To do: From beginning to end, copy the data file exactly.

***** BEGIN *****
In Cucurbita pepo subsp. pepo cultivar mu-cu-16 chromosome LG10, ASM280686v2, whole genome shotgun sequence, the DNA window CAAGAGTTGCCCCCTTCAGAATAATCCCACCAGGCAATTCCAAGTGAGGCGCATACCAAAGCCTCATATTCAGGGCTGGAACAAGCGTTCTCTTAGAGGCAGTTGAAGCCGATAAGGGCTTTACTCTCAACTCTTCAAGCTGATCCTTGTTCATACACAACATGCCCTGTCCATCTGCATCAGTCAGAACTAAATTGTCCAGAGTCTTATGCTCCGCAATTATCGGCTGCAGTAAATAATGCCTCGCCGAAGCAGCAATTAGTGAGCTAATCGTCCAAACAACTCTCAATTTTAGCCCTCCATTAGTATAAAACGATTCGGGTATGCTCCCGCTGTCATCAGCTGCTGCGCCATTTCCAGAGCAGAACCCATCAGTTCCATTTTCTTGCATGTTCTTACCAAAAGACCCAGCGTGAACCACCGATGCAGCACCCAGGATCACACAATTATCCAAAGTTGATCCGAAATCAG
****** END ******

In Cucurbita pepo subsp. pepo cultivar mu-cu-16 chromosome LG10, ASM280686v2, whole genome shotgun sequence, the DNA window CAAGAGTTGCCCCCTTCAGAATAATCCCACCAGGCAATTCCAAGTGAGGCGCATACCAAAGCCTCATATTCAGGGCTGGAACAAGCGTTCTCTTAGAGGCAGTTGAAGCCGATAAGGGCTTTACTCTCAACTCTTCAAGCTGATCCTTGTTCATACACAACATGCCCTGTCCATCTGCATCAGTCAGAACTAAATTGTCCAGAGTCTTATGCTCCGCAATTATCGGCTGCAGTAAATAATGCCTCGCCGAAGCAGCAATTAGTGAGCTAATCGTCCAAACAACTCTCAATTTTAGCCCTCCATTAGTATAAAACGATTCGGGTATGCTCCCGCTGTCATCAGCTGCTGCGCCATTTCCAGAGCAGAACCCATCAGTTCCATTTTCTTGCATGTTCTTACCAAAAGACCCAGCGTGAACCACCGATGCAGCACCCAGGATCACACAATTATCCAAAGTTGATCCGAAATCAG